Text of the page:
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Green Smoke

You will see in Wednesday’s post that the best argument GM can give for why they get so much in subsidies to produce a Volt is because, “the damn Koreans and Japanese do it more than we do.” Aside from the economics of that, pause for a moment to reflect on how we run our “Save the Planet” programs here in the United States. Take the case of biofuels. Ignore for the time being that they are not really a great way to get us reliable and large amounts of clean energy, we have as a policy in our country mandated purchase requirements for fuel companies to add biofuels into our traditional petroleum based fuels, and at the same time we impose high tariffs on imported Brazilian sugar cane. This sugar cane, from a chemistry standpoint, is a much better feedstock for biofuel than corn, and so its widespread use would both reduce the environmental footprint of our biuofuels program (ncluding putting much less stress on American Water resources) and make gasoline cheaper.

Similarly, we have all kinds of programs that subsidize R&D and installation of solar equipment and all kinds of programs that help large scale industrial solar get off the ground. Yet at the same time the United States imposes high tariffs on solar products that come in from China and other parts of East Asia. Again, allowing these products in would both reduce the environmental footprint of solar and make that kind of energy cheaper for Americans.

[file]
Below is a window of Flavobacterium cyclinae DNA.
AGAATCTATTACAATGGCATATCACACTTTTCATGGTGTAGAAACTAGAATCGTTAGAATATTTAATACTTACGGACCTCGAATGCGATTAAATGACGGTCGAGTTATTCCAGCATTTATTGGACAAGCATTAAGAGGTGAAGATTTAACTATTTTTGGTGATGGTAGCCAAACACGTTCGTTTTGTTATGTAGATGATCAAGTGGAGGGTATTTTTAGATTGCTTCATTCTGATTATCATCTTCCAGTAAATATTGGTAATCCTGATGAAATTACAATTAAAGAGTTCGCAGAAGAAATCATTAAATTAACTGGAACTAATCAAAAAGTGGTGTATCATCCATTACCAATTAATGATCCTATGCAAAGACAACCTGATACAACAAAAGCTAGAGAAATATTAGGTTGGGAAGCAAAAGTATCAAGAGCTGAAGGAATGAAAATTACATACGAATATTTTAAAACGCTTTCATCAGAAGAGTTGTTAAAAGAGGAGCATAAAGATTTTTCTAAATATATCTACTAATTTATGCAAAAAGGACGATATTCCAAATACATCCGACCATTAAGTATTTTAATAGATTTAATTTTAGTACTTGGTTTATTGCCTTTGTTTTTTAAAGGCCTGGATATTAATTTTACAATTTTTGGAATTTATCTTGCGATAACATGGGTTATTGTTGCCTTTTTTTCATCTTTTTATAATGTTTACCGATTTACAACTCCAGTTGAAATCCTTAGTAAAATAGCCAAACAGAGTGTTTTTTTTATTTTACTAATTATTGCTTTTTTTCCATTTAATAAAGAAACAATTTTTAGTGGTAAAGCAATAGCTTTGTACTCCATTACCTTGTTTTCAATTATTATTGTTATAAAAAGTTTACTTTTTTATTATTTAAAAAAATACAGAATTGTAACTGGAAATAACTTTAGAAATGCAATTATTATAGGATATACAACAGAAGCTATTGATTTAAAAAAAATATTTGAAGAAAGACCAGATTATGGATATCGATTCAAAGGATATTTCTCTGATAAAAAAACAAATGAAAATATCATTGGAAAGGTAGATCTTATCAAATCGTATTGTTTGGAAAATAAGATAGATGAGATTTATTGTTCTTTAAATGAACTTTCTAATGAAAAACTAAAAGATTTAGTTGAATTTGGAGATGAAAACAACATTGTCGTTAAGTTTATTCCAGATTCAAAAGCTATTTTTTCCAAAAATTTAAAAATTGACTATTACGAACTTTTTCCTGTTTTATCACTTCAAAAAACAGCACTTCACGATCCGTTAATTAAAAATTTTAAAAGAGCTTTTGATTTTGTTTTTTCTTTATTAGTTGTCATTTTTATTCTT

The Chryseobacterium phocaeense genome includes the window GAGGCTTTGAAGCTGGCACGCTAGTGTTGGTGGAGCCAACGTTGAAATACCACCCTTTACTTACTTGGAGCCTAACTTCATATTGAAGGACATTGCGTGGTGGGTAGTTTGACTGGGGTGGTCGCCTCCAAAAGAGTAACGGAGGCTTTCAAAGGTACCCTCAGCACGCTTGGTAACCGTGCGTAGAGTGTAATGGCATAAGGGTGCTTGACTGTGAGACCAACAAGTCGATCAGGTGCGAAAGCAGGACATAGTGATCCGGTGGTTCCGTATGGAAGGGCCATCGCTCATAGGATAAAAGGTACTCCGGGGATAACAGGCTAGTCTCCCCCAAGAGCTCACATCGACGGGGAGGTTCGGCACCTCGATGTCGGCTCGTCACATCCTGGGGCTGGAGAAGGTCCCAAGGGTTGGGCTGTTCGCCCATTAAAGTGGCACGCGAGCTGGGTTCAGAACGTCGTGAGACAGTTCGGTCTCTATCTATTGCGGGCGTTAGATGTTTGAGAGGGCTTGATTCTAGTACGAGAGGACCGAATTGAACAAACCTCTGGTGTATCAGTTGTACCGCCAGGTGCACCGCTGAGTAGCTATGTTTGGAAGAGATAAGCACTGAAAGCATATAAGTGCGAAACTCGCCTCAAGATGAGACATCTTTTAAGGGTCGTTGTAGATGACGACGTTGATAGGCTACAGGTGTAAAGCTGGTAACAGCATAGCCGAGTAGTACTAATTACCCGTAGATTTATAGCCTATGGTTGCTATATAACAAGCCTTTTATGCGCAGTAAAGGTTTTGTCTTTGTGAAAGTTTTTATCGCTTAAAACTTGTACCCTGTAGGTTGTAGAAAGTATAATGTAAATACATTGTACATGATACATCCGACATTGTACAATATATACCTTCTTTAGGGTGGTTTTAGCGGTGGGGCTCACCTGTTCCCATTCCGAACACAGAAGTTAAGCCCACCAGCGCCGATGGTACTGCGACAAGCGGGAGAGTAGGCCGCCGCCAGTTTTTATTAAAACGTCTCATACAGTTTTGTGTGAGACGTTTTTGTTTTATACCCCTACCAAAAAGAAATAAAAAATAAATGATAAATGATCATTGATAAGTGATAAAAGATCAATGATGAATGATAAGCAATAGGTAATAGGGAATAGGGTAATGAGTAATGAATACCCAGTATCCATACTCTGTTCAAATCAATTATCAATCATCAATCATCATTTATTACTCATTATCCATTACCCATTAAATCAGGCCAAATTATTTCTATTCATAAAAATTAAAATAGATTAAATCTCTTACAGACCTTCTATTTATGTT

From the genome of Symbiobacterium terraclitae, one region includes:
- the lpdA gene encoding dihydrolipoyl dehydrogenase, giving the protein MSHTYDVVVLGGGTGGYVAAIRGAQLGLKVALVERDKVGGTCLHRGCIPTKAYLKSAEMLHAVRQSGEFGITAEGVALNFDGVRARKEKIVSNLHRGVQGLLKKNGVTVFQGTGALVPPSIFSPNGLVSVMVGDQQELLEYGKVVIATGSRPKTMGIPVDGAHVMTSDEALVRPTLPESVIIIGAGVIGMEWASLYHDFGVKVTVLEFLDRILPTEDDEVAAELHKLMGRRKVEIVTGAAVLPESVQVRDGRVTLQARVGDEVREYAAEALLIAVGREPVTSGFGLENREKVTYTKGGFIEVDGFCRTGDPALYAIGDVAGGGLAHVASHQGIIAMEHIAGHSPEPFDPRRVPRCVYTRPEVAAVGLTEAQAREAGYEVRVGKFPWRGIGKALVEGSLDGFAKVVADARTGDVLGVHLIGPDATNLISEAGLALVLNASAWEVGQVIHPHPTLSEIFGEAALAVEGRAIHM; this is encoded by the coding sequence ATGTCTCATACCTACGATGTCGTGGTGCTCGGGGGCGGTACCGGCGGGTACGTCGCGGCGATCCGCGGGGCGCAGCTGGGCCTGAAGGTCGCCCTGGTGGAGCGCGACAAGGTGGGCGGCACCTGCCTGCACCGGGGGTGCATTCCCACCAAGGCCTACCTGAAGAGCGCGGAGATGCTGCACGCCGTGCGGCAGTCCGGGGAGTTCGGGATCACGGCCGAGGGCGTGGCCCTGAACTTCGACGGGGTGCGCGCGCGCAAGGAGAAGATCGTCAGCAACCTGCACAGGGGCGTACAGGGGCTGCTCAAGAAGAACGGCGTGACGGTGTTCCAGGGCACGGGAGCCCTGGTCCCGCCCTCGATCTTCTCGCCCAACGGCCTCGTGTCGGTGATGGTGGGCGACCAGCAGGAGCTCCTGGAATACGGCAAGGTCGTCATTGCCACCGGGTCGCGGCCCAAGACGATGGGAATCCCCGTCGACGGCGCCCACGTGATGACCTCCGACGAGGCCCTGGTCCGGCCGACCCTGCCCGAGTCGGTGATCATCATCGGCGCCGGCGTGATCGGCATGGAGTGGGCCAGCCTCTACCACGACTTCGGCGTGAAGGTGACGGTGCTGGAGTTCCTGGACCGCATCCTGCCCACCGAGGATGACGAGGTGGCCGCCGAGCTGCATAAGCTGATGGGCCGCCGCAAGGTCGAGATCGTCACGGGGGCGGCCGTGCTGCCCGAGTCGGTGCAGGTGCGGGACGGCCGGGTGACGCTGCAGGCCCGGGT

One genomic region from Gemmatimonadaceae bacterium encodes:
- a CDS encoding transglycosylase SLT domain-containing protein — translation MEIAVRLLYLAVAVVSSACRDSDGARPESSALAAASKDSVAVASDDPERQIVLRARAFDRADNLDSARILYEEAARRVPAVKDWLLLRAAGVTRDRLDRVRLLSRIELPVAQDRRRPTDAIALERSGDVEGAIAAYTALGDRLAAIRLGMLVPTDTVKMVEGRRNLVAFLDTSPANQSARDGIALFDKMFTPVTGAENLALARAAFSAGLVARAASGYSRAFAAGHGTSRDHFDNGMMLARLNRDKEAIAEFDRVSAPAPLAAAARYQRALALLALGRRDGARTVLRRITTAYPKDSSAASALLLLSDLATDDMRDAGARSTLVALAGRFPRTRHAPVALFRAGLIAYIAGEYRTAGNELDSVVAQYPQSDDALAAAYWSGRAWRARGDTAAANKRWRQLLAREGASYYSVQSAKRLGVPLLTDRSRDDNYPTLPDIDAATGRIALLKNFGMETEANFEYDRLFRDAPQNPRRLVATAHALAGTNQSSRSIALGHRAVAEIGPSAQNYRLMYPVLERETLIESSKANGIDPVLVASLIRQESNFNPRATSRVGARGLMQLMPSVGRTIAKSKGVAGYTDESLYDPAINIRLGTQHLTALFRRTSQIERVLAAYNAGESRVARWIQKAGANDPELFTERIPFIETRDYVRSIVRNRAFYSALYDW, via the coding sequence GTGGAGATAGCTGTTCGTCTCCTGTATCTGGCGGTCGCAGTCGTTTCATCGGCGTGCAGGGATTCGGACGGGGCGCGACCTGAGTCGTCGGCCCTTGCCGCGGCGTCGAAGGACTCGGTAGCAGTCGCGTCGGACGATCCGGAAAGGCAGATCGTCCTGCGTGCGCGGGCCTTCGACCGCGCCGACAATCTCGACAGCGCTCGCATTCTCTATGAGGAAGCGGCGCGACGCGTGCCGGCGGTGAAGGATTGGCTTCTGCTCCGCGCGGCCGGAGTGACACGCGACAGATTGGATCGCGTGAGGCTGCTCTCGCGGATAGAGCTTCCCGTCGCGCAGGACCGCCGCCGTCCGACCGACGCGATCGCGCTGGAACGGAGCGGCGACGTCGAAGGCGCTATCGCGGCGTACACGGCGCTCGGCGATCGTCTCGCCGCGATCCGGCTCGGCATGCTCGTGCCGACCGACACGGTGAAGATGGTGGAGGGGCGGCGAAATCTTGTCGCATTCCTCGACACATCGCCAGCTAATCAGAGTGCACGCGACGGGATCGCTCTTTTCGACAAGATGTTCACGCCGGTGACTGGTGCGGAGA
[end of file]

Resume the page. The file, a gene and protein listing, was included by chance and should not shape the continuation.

As we have said here for a long time, Environmental Policy is not about the Environment. And should you engage someone on this topic, the best answer you are likely to get for why we do such things will not be one that admits that the Environmental Movement is the mother of all rent seeking movements, rather you’ll get some song and dance about it being complicated, or different, or some such thing. In other words, the “science crowd” is going to respond in a very anti-scientific matter. We’ll know the environmental movement is serious when these sorts of hypocrisies are ended.

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